Chapter XIII: Committed for Trial
 

After a talk with Luke Marner early in the morning Bill Swinton went down into Marsden to hear if there was any news of Ned. He was soon back again.

"Maister Ned's took," he said as he met Luke, who was standing in front of his cottage awaiting his return before starting out to renew his search for Ned.

"Oi hear, at noine o'clock last noight he walked in to Justice Thompson's and said as he had coom to give hisself up. He said as how he had been over at Painton, where the old woman as was his nurse lives; and directly as the news coom in t' arternoon as Foxey had been killed and he was wanted for the murder, he coom straight over."

"That's roight," Luke said heartily; "that settles it. He must ha' been innocent or he would ha' bolted straight away, and not coom back and gi'd hisself oop to justice. It were only his hiding away as maade oi think as he moight ha' done it. Noo in course he will be able to clear hisself; for if he was over at Painton, why, he couldn't be here--that be plain to any one."

"Oi be aveared, by what t' constable told me, as he won't be able vor to prove it. It seems as how he didn't get to Painton till t' morning. He says as how he were awalking aboot on t' moor all night. So you see he will have hard work vor to clear hisself."

"Then I shall ha' to give meself up," Luke said quietly. "Ye see as it can't do him harm now, 'cause he ha' coom back; and ef oi says as I killed the man they will open the doors, and he will only have to walk out."

"Oi ha' been a-thinking of that as I coom back," Bill said, "and oi doan't think as oi see my way clear through it now. Firstly, if Maister Ned did it, of course he will hold his tongue and leave 'em to prove it, which maybe they can't do; so he has a chance of getting off. But if you cooms forward and owns up, he will be saaf, if he did it, to say so at once; and so you will have done him harm rather nor good. Vor of course he will be able to prove his story better nor you will yourn, and you will have put the noose round his neck instead of getting it put round yourn. In the second place, it be loike enough as they lawyer chaps moight find out as your story weren't true when they coom to twisting me inside owt in the box. They might foind as oi war a-swearing false. There be never no saying. They moight prove as that bit of rope warn't yourn. Polly moight swear as she hadn't been asleep till arter the time you said you went out, and that you never moved as long as she war awake. Lots of unexpected things moight turn up to show it war a lie and then you know they'd drop onto Maister Ned wourse nor ever."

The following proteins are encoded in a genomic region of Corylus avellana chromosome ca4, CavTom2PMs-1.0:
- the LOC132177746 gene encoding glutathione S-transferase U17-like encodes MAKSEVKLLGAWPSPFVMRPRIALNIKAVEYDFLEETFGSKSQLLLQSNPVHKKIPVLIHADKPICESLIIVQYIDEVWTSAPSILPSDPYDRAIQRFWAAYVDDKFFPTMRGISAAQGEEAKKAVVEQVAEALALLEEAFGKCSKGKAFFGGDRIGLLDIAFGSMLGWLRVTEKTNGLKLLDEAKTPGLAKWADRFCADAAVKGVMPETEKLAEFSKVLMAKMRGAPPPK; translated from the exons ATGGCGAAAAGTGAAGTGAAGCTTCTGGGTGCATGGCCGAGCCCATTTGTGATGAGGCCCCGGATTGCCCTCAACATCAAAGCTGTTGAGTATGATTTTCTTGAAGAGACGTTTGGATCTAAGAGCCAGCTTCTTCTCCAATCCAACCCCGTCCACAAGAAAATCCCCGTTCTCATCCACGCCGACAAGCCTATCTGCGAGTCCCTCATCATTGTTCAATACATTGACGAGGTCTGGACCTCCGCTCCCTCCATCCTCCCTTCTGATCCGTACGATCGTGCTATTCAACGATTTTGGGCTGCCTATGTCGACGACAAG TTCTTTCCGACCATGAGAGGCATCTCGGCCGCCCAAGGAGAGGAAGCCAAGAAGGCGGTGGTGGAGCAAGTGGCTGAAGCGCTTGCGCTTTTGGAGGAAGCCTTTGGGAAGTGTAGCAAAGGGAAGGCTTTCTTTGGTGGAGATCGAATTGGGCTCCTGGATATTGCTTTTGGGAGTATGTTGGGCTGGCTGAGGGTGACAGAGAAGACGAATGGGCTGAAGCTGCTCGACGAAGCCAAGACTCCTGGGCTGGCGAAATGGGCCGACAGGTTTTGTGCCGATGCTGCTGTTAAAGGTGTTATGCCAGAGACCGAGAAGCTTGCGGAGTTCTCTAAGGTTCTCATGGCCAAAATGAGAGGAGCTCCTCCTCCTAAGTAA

"I doan't believe they would ask you any questions, Bill. When a man cooms and says, 'Oi did a murder,' they doan't want to ask many questions aboot it. They takes it vor granted as he wouldn't be such a fool as vor to say he did it when he didn't. But th' other point be more sarous. It be loike enough as t' lad did it, and if he did he will out wi' it when oi cooms forward. If oi could get to see him first oi moight argue him into holding his tongue by pointing owt that moi loife bain't of so much valley as hissen, also that I owe a debt to his feyther."

"Well, oi ha' been thinking it over," Bill said, "and moi opinion is thou had best hold thy tongue till the trial. Thou can'st be in the court. Ef the jury foind him innocent, of course thou will't hold thy tongue; ef they foind him guilty, then thou'lt get up in the court, and thou'lt say to the joodge, civil loike: